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Under Coach Jones, LSU has basically had two different defenses, man to man and a 1-2-1-1 full court press. On a very rare occasion, LSU can go into a 2-3 zone that sometimes warps into a 2-1-2 zone depending on how the offense is attacking, but half court zone is something you won't see LSU play unless they really are struggling to guard the post.

LSU's man to man defense is all about ball pressure and getting into passing lanes. Many times, an LSU guard will pick up the point guard near half court and try to force mistakes with the first pass. With Mickey and Robinson down low, guards will pressure the ball hard which will occasionally allow guards to get inside under duress. LSU was 28th best 2 point defense last year in large part to Jordan Mickey. Add another large, defense first post player and we should see even more improvement there.

LSU's biggest improvement will need to be defending through picks and screens. In the exhibition game, LSU asked the player defending the screener to step out on the ball handler and force him to stop his drive, giving the ball handler's defender time to recuperate. This will be a vital part of LSU's defense.

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If LSU is struggling to guard a post player, they may move into their 2-3 zone. They will crash down on the post and force their opponents to shoot from outside. This has been a way opponents have tried (and often successfully) to stop Johnny O'Bryant in recent years. The obvious way to break this defense down is to get it inside and quickly pass out of the double or triple teams to open teammates.

I can't imagine LSU running this defense more than a couple possessions in a few games this year. They may come out of a timeout with it just to try and disrupt the opponents drawn up play. That will really be it's only use for LSU this season unless foul trouble hinders their ability to guard the post.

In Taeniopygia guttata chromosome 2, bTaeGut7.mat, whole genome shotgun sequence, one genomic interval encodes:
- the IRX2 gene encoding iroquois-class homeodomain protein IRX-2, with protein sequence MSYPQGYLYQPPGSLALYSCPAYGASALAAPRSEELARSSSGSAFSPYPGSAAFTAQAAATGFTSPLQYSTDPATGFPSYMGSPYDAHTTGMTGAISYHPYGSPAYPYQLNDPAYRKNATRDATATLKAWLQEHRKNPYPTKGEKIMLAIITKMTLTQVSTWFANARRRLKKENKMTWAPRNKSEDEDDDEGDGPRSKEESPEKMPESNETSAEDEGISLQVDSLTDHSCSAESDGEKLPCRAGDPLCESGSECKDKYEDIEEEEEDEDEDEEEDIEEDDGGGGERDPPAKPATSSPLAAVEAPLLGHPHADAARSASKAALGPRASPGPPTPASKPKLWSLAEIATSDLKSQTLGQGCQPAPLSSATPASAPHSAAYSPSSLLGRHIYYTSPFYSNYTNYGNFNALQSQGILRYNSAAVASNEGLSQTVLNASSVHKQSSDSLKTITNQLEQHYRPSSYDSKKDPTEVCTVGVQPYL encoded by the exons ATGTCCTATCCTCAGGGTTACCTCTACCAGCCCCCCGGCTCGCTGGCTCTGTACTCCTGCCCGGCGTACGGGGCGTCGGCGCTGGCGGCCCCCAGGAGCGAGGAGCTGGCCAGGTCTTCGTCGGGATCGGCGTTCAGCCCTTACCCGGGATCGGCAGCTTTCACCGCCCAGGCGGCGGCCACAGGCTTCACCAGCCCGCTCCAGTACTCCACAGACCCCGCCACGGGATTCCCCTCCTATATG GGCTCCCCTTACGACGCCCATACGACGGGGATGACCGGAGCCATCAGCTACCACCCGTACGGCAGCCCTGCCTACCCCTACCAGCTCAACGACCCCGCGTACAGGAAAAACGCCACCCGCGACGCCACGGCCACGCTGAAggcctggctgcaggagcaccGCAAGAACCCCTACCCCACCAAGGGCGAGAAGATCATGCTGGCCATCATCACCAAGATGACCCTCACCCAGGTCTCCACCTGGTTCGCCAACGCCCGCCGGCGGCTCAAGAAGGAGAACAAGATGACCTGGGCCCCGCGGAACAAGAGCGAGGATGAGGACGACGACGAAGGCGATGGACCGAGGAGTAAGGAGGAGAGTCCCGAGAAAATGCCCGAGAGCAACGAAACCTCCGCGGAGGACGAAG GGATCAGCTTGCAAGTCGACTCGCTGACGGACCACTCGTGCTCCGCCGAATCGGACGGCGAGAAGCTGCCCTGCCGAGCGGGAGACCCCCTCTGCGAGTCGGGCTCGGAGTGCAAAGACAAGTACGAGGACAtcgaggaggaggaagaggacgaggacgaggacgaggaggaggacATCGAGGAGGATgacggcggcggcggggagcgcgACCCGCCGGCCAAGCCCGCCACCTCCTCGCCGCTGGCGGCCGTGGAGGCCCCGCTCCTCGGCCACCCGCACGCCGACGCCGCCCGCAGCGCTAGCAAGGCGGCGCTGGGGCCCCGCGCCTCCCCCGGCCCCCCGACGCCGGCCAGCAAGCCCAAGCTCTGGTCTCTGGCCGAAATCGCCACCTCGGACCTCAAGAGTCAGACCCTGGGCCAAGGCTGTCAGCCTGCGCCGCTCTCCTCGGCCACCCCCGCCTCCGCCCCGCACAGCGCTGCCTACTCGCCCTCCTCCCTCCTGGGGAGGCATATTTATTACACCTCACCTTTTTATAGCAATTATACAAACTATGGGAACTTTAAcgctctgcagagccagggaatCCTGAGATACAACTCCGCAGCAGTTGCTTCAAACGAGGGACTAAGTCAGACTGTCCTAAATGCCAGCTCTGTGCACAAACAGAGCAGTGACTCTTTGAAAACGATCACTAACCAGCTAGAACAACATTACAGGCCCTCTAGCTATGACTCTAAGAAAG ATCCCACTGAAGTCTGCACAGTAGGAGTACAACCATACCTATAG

While depth hasn't allowed for LSU to run "40 minutes of hell" press defense, they have used it when trailing in games to speed up the opponent and force them to take early shots. They press using a 1-2-1-1 formation where they trap the ball on the inbounds. They will setup with a long defender guarding the inbounder (4 spot). Two more Tigers (2 and 3 spots) will setup around the back-court free throw line. Those three are in charge of trapping the inbounds pass and trying to force a long pass down court. LSU will then have "the center fielder" (1 spot) around half court who will read the ball handlers and try and jump into passing lanes and the safety man (5 spot) who will guard the basket if the press is broken.

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No matter what the situation is, LSU will have more length than every SEC team outside of Kentucky this season. They will use their length on the defensive end to force tipped balls and block shots. LSU was 1st in blocked shots and 6th in steals (in conference) last season and I expect the same results this year. LSU should reach the 200 team blocks milestone for the first time since 08-09.

The biggest question mark on defense will be rebounding. While LSU has the length to rebound with the best of them, LSU will lose position going for blocked shots. If LSU is able to rebound well, they will be a very good defense and will help the team compete for a spot in March Madness.

Geaux Tigers!

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